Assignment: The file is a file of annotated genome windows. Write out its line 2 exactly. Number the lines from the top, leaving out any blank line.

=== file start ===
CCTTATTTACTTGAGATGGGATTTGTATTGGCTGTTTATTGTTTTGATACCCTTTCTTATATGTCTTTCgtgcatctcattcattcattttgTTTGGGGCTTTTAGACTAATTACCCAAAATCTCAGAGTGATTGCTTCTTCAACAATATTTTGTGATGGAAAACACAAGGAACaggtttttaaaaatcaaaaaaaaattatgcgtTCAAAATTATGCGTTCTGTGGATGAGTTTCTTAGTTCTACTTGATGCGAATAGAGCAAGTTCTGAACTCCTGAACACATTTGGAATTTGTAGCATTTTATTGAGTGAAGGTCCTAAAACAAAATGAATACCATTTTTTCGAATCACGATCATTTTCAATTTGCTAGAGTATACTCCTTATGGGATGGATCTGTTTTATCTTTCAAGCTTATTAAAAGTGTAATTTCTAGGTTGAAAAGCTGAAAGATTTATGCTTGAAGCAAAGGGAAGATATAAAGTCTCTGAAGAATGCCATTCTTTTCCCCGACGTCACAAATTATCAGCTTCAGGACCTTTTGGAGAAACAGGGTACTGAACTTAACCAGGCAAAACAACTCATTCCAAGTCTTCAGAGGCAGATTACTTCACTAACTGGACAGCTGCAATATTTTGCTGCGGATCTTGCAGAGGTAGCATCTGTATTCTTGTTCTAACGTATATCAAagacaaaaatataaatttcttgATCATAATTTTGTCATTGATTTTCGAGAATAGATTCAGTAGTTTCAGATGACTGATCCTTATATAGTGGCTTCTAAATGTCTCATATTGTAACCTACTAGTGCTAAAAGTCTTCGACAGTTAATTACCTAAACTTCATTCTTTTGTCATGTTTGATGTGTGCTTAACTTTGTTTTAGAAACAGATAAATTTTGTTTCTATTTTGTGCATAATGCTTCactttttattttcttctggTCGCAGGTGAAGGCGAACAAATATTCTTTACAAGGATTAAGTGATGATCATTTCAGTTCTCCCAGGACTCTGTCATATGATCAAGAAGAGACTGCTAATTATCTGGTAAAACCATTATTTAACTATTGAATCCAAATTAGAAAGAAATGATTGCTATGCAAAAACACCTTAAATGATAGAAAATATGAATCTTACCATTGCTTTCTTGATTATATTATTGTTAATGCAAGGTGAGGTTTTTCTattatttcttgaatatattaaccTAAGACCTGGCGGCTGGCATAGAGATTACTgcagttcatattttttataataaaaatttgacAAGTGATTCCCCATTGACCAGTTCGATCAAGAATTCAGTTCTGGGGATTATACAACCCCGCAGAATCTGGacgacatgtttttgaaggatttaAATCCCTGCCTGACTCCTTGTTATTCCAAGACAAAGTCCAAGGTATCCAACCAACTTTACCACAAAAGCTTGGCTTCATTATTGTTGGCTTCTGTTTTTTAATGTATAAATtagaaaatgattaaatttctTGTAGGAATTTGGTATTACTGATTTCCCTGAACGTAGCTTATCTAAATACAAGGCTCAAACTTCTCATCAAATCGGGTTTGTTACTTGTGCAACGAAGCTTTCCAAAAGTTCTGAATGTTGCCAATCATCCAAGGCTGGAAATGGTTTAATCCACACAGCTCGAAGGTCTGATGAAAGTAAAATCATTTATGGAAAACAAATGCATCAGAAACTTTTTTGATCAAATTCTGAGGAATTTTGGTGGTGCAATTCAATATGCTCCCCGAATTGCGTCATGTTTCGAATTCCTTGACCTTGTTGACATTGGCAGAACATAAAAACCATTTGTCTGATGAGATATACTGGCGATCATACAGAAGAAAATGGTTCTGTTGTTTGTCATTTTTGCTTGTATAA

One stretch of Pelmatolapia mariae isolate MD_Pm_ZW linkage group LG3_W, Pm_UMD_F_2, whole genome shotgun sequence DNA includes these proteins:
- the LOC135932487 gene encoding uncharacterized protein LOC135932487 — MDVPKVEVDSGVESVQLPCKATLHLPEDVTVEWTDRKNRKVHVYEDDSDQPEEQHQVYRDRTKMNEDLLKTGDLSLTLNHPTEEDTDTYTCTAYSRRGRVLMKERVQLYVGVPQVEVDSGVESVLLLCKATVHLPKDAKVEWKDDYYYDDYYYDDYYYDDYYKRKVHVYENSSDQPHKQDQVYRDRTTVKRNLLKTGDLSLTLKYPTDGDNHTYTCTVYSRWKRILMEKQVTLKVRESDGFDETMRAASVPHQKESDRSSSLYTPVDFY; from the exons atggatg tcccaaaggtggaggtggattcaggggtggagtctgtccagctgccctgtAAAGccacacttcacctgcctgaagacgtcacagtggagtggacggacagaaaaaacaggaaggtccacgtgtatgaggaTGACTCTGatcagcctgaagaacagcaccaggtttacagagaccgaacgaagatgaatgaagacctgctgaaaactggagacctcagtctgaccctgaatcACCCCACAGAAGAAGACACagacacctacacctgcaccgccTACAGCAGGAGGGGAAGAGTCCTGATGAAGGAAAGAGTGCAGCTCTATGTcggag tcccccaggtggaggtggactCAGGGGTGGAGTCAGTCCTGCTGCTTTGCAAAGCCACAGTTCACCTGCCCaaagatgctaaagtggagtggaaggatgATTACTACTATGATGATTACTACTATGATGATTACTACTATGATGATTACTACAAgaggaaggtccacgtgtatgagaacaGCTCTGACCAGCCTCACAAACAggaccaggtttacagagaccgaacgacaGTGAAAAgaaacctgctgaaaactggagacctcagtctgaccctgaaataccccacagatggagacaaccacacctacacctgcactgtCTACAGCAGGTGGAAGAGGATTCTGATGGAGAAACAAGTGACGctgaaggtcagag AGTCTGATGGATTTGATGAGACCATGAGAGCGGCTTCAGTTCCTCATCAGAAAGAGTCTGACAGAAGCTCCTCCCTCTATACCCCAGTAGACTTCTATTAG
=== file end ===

One stretch of Pelmatolapia mariae isolate MD_Pm_ZW linkage group LG3_W, Pm_UMD_F_2, whole genome shotgun sequence DNA includes these proteins: